My 10 month old German Shepard puppy Natasha likes to dig. And it just so happens that one of her favorite places to dig is next to a pine tree. She has a pretty good hole going, exposing several of the tree’s roots. This in itself probably wouldn’t have been a problem, except in the process of digging she damaged the roots.
A few days ago, I let her inside from a session of digging in the back yard. I made her sit so I could get the dirt out of her paws before she tracked it all over. That’s when I noticed my sleeve sticking to her fur. The entire right side of her leg and shoulder were covered in sap plus the top of her head and right ear. At this point, I was starting to worry I was going to have to give her a haircut.
After I banished that thought, my next thought was: “Gasoline!” I knew that would remove the sap. When I was a kid and working on my families dairy farm, gas was pretty much the solvent we used to remove just about anything. Since ‘Tasha is an inside dog I didn’t want the whole house to smell like gasoline. Then I thought, “I bet rubbing alcohol would work.”
I figured I’d still take a look and see what the internet had to say first. It was pretty much a waste of time, because most places I looked either said to use a cooking oil or peanut butter. I’ve heard of peanut butter for removing gum and I think it’s one of the stupidest ideas I’ve ever heard, especially for dogs. Why would you put something that’s going to be just as hard or harder to clean out of their fur as the sap?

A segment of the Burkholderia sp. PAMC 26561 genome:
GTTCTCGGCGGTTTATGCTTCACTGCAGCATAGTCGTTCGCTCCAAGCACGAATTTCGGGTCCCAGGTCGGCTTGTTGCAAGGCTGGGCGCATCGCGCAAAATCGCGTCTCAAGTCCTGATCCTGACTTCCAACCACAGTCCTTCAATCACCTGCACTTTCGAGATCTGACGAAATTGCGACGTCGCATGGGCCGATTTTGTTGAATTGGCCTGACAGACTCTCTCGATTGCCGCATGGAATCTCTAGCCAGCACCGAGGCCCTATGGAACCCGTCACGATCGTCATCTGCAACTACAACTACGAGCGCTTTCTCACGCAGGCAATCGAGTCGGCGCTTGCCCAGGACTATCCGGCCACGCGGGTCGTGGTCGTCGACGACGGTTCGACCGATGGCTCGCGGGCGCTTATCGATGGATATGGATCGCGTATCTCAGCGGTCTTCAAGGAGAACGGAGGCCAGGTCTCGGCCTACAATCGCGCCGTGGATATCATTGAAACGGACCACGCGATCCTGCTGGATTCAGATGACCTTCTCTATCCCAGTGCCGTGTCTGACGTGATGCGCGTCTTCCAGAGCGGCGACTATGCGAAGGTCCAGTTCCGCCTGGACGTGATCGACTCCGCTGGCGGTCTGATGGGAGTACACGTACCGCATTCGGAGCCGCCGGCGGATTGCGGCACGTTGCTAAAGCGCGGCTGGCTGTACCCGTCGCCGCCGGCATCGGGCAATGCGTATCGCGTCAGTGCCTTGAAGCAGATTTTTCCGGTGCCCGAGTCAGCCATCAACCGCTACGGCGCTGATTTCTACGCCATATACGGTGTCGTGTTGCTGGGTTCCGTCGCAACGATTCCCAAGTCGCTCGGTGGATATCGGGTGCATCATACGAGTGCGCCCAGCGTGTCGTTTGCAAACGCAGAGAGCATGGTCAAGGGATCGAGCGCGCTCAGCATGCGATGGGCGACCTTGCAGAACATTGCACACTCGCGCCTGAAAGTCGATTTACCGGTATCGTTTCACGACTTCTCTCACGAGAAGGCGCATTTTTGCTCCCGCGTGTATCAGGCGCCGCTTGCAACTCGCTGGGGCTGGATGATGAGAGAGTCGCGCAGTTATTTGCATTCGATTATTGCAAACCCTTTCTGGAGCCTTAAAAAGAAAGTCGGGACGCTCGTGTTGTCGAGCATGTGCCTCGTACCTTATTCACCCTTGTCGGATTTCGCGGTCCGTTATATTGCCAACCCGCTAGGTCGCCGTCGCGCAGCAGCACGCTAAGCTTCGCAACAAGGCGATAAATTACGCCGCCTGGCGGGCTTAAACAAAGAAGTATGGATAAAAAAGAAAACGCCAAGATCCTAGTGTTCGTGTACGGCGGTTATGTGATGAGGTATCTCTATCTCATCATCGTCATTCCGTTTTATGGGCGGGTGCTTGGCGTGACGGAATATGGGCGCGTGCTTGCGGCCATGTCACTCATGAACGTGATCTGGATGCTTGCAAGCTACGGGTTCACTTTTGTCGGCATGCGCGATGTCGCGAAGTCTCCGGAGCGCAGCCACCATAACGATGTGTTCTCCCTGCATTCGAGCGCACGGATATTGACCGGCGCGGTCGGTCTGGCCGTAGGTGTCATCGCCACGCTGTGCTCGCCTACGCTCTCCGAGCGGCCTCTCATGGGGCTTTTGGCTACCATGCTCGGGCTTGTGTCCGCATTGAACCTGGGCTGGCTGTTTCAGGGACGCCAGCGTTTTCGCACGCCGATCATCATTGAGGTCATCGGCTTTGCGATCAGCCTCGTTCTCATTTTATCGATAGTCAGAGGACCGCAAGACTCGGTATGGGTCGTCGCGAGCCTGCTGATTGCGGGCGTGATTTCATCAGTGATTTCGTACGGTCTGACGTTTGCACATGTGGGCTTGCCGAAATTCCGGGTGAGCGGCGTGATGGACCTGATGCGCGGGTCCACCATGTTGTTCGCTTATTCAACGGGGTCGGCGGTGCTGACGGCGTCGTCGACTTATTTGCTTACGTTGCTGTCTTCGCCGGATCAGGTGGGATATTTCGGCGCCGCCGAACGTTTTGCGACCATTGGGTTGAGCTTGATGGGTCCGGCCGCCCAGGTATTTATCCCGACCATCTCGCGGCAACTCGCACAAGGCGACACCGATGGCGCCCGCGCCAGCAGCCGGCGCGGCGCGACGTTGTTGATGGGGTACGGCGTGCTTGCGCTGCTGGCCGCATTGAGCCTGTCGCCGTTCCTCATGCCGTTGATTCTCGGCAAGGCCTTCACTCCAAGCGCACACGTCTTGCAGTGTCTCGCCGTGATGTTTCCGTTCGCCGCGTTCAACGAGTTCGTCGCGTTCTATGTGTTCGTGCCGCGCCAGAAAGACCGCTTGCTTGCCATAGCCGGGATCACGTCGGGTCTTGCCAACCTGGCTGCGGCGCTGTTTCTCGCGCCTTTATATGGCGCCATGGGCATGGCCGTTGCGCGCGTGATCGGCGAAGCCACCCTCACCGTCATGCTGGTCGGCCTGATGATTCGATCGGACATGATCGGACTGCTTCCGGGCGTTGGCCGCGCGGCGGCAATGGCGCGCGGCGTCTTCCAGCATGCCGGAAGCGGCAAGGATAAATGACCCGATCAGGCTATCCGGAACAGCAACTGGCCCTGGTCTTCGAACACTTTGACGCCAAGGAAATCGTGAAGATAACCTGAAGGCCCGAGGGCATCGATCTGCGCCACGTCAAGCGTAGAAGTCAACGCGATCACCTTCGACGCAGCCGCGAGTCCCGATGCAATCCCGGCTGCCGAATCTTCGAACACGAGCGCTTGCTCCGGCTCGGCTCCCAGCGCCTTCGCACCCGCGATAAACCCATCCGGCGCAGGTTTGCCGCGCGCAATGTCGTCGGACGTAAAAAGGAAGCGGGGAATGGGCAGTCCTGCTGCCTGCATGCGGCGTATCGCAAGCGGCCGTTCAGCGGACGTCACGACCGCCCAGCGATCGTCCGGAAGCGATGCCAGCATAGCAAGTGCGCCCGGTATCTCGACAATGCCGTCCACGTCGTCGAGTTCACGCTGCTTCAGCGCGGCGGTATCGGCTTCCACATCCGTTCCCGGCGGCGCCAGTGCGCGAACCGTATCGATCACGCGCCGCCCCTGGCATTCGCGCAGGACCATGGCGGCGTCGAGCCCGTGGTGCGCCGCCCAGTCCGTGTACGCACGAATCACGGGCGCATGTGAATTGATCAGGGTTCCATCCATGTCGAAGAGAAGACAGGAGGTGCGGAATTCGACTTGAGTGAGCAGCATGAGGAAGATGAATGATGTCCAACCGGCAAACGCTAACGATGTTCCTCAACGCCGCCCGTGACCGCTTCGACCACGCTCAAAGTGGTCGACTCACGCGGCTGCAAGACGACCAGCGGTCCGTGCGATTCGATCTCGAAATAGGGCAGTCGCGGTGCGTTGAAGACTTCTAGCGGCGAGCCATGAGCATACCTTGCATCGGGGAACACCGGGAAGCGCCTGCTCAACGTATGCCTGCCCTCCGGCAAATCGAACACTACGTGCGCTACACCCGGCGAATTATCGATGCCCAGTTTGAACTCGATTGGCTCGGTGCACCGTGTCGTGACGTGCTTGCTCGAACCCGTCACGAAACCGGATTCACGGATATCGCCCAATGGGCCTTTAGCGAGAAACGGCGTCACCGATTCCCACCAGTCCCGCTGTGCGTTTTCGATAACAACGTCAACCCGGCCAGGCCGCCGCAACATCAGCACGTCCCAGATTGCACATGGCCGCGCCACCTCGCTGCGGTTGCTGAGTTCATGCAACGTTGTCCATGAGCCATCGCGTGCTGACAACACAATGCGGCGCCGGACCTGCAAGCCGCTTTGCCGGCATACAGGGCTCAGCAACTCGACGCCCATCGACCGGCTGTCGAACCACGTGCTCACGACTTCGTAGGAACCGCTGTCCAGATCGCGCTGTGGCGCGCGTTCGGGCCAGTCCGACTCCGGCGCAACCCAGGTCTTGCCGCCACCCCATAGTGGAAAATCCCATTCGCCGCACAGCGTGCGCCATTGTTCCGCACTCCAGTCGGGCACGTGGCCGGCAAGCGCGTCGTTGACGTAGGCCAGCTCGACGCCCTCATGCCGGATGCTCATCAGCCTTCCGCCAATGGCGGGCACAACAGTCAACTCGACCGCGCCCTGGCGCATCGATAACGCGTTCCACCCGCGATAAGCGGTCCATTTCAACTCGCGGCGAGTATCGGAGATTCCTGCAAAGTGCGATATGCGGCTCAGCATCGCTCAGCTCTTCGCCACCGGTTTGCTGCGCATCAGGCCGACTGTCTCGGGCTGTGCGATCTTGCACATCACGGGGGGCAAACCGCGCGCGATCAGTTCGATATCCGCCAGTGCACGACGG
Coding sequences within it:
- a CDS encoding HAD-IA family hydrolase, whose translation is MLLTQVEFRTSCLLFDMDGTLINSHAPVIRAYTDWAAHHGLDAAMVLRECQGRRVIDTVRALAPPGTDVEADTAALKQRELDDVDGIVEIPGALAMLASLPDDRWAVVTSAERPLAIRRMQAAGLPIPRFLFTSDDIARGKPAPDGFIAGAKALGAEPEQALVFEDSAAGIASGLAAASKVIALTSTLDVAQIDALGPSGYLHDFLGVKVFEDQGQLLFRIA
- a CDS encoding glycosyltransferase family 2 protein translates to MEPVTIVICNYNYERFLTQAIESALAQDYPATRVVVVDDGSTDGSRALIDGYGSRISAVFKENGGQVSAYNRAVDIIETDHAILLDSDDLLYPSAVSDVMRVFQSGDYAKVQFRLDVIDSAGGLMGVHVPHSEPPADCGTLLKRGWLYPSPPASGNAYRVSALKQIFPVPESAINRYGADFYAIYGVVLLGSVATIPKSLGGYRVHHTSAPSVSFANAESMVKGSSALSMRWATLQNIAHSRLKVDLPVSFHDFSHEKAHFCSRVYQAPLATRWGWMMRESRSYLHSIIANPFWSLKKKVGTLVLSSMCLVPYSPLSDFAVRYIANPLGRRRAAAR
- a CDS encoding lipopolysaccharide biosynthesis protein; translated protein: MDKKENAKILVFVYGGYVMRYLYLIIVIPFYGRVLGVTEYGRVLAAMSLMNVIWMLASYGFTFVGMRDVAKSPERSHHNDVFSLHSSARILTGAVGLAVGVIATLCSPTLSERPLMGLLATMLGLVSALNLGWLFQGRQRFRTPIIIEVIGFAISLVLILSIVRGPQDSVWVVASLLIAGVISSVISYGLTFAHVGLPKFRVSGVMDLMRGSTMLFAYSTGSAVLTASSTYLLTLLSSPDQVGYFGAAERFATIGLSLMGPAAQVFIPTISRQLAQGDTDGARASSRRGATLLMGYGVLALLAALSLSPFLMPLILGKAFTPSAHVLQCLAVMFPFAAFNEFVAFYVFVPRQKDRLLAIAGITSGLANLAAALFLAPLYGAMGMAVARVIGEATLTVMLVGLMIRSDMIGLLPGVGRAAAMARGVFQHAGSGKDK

What most of the sites did say was that using harsh chemical was probably not a good idea, I could get behind that until I saw that things like Goo Gone and rubbing alcohol were included in the harsh chemicals group. I did find a forum where somebody said to try rubbing alcohol, but it was 8th or 9th down the search results list.
So I grabbed the rubbing alcohol and a bunch of paper towels. I dumped the alcohol on a folded sheet of paper towel and then started rubbing it over her fur in the direction it lay — I didn’t want to rub the sap deeper into her fur. Almost immediately the places I rubbed were less sticky, so I continued rubbing going deeper and in different directions. I’d switch to a new paper towel every minute or so until I stopped discoloring the paper towel.
After a little more than 5 minutes all of the sap was gone and just a few minutes after that all of ‘Tasha’s fur was dry. I do have to admit the smell was getting pretty strong for a while, but it didn’t seem to have any ill effect at all on ‘Tasha, who I’m sure if she had a voice would say not to cut her hair.
So don’t waste your time with oils or peanut butter, rubbing alcohol removes sap beautifully.